Your friends tell you. Web sites, magazines and television remind you. Your doctor warns you. Your body screams at you. You know perfectly well you should do it. But if you're like three-quarters of Americans, you don't get the exercise you need.
It's not that you don't want to. That rowing machine looked great in the store. The gym membership seemed like a bargain, and so convenient to work. It's just that with all the pressures of work, friends and family, it's hard to find the time -- and the willpower.
But what if you didn't have to go out of your way? What if you could improve your health while commuting to work or pruning your camellias? That's the hopeful news from health researchers. Many forms of moderate daily activity can significantly reduce your risk of heart disease, cancer, osteoporosis and many other chronic diseases.
Not just any activity will do, though, so it's important to take some time and figure out how you can make exercise a part of your normal routine. Once you start putting your new plan into action, it will gradually become habit. That takes a month or two and requires some dedication, so set goals that will keep you motivated throughout this crucial beginning period.
Write your goals down and keep an activity log to make sure your health-and-wellness program stays on track. Remember that you should always consult with a doctor before starting any new fitness program. The American College of Sports Medicine has established the following guidelines for a safe and productive weekly program:
For general-health improvement, adults should engage in a half hour of moderate physical activity most days of the week. The 30 minutes can be broken up into smaller segments throughout the day.
For fitness-training improvements, do three to five continuous cardiovascular training workouts per week at an intensity of 60 percent to 90 percent of your maximum heart rate. To calculate your estimated heart-rate maximum, simply subtract your age from 220. Beginning exercisers should multiply this number by 60 percent to 70 percent. Advanced exercisers should multiply this number by 70 percent to 90 percent.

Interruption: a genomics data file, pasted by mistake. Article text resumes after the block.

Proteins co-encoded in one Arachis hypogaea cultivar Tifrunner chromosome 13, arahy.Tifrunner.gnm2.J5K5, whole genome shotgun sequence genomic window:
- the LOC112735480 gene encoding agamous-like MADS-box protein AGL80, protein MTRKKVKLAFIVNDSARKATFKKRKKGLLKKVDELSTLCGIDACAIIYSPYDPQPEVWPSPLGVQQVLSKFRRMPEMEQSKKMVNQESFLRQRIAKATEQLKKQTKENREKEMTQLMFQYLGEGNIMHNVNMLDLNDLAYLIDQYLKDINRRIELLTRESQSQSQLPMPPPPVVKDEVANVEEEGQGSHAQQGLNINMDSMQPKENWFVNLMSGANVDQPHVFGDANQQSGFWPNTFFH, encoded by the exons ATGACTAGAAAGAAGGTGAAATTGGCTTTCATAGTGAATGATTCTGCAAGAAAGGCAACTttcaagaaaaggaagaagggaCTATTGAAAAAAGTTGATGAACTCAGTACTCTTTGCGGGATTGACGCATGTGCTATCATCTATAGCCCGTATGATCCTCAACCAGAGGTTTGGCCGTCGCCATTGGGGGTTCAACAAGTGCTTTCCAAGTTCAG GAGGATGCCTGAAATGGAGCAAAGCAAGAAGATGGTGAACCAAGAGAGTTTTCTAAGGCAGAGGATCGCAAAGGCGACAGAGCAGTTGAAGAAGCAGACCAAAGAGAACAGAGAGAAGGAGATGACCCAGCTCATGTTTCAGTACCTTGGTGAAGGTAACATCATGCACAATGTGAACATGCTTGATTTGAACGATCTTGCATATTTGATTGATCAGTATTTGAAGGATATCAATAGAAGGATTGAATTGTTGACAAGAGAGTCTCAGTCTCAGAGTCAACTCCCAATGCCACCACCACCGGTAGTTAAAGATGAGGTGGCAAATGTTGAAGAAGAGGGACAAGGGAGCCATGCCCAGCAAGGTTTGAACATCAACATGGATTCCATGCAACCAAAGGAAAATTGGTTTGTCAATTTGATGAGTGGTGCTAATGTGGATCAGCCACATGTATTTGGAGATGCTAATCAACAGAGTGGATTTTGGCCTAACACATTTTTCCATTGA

Strength Training and Flexibility
Train each major muscle group two to three times per week, a minimum of one set of eight to 12 repetitions.
Lightly stretch the muscle groups used during your activity for eight to 12 seconds prior to exercise, and all major muscle groups for 20 seconds or longer post-exercise. The best way to rate one's ideal range is to take a stretch to the point of slight discomfort and hold the position, while avoiding any sensation of pain.
Charting Your Progress
Once you have decided on your overall fitness goal and your weekly workout plan, you need to log it, to make sure that you are sticking to the program. Your fitness chart should also include some reminders of where you started and how far you have come.
For example, if your goal is weight loss, jot down your weekly weight or measurements. If you're trying to improve your muscle tone, take some pictures or make notes to size up what is happening over the designated training period.
Don't be discouraged if you miss an intended workout or have a bad week. Instead, work harder the following week. And keep in mind that staying fit is a lifelong process that takes place in small, daily steps.
Tips for Forming an Exercise Habit
- Mix functional exercise with traditional training: Use a walk to the mailbox, or outdoor activity with the kids as your workout on one day and then go back to your step or sculpt class on the next.
- Find a friend to work out with; you will help keep each other motivated.
- Keep fitness and healthy-eating articles, magazines and books around for down-time reading.
- Plan your trip to the gym or jog route around other chores you have to do in the area, like grocery shopping or dropping the kids off at school or sports activities.
- Keep a tight pair of jeans around to gage your ideal weight; put them on when you get the urge to skip a workout.
- Have at least one option for exercise inside your home to use when the weather or your schedule does not permit you to get outside for a workout.
- Try working out at different times of the day. Write down how you feel emotionally and physically before the activity, immediately after and several hours after. Compare your findings and decide what time during the day is your "on" time for exercise.
- When you are stressed or depressed, walk around the block before you reach for other vices.
- When you are in a real time crunch, try combining your housework with lively music and nonstop movement: shuffle, jog, squat and dance your way around the house as you pick up and put away. You will burn twice as many calories and clean up in half the time.
- Put exercise at the top of your to-do list.